Washington DC: A team of researchers has found a link between stress and Alzheimer`s disease.
University of Florida Health research, conducted on a mouse model and in human cells, found that a stress-coping hormone released by the brain boosts the production of protein fragments.
Those protein pieces, known as amyloid beta, clump together and trigger the brain degeneration that leads to Alzheimer`s disease.
The research contributes to further understanding the potential relationship between stress and Alzheimer`s disease, a disorder believed to stem from a mix of genetic, lifestyle and environmental factors.
The findings strengthen the idea of a link between stress and Alzheimer`s disease, researcher Todd Golde said.
Golde noted that it adds detailed insight into the stress mechanisms that might promote at least one of the Alzheimer`s pathologies.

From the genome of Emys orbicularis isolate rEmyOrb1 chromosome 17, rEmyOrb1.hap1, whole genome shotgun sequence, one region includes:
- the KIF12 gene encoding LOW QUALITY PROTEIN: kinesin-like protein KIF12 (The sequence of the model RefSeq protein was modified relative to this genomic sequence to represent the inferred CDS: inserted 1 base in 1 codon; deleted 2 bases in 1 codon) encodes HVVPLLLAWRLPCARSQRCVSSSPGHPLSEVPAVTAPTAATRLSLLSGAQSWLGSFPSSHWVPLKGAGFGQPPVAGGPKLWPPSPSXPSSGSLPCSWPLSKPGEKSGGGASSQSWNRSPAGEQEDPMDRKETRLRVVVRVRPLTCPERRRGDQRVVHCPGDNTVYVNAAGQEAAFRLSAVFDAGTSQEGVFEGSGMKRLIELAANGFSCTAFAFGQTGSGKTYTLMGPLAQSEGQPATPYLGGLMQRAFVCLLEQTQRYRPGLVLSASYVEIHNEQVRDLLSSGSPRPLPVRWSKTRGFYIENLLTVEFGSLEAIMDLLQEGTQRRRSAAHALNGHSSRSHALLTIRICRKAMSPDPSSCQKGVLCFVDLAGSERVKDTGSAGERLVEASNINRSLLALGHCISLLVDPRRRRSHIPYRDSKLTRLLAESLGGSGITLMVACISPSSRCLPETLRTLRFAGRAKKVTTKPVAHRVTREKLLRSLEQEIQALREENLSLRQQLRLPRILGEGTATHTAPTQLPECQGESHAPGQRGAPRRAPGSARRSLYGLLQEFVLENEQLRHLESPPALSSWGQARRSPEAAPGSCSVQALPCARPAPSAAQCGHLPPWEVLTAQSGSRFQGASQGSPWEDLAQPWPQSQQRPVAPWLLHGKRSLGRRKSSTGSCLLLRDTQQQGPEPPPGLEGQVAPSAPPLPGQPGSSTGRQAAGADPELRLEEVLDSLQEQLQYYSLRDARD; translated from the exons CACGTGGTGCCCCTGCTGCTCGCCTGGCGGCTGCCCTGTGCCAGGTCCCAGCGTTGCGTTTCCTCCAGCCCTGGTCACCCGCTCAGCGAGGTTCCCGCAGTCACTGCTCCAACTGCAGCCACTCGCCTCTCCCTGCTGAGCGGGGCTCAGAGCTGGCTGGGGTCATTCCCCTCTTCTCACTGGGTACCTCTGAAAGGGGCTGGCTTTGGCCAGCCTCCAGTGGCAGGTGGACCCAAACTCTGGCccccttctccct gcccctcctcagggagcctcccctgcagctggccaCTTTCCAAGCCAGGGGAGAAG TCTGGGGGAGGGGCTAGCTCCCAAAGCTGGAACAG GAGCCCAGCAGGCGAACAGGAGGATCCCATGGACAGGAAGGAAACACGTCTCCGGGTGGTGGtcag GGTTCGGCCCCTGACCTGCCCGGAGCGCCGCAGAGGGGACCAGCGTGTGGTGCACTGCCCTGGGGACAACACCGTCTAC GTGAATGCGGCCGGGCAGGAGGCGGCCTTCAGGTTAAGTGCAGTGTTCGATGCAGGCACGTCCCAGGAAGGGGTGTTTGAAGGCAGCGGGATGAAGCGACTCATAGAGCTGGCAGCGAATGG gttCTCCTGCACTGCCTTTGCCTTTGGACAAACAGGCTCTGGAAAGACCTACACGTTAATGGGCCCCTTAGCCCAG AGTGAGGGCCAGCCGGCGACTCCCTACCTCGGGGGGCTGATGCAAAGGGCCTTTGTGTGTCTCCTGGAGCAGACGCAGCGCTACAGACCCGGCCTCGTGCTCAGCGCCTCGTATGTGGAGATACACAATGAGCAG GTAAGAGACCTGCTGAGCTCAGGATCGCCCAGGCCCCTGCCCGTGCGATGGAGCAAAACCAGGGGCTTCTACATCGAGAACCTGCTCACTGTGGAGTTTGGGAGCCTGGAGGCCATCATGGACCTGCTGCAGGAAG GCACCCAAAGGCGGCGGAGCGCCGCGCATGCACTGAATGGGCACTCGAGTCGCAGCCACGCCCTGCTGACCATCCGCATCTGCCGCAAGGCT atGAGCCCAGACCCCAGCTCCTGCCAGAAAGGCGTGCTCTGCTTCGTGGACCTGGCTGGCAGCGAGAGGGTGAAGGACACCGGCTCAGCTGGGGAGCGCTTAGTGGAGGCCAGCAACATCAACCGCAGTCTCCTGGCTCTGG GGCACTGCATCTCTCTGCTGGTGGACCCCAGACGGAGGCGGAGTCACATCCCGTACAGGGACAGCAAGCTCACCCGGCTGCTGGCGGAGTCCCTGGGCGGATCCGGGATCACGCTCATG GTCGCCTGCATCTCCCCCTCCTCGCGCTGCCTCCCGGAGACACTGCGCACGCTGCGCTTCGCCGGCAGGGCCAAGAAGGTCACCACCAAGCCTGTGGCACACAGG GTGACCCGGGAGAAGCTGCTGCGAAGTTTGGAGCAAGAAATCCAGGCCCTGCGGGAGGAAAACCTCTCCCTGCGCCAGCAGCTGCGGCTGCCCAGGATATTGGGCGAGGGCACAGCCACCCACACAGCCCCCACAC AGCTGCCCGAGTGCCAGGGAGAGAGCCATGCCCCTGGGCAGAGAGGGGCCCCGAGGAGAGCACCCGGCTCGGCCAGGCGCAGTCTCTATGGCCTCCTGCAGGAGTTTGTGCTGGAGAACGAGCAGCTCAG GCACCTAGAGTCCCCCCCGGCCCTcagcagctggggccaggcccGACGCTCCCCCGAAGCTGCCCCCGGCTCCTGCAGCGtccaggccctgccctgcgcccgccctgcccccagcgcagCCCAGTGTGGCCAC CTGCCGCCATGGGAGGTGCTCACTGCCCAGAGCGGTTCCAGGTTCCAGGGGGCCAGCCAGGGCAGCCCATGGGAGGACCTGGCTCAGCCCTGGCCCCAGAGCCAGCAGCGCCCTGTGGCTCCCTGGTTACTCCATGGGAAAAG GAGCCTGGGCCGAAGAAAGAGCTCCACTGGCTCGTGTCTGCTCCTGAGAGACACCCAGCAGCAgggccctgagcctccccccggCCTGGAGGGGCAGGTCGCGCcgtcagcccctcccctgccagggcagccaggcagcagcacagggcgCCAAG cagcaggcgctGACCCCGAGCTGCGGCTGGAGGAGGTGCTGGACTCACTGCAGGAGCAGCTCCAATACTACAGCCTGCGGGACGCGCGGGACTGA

Figuring out the non-genetic factors that heighten the risk of Alzheimer`s disease is especially challenging, and the recent study is one step in a long process of looking at the effects of stress and other environmental factors, according to Golde.
It could also point the way to a novel treatment approach in the future, he said.
Here is what researchers found: Stress causes the release of a hormone called corticotrophin releasing factor, or CRF, in the brain.
That, in turn, increases production of amyloid beta.
As amyloid beta collects in the brain, it initiates a complex degenerative cascade that leads to Alzheimer`s disease.
The study is published in The EMBO Journal.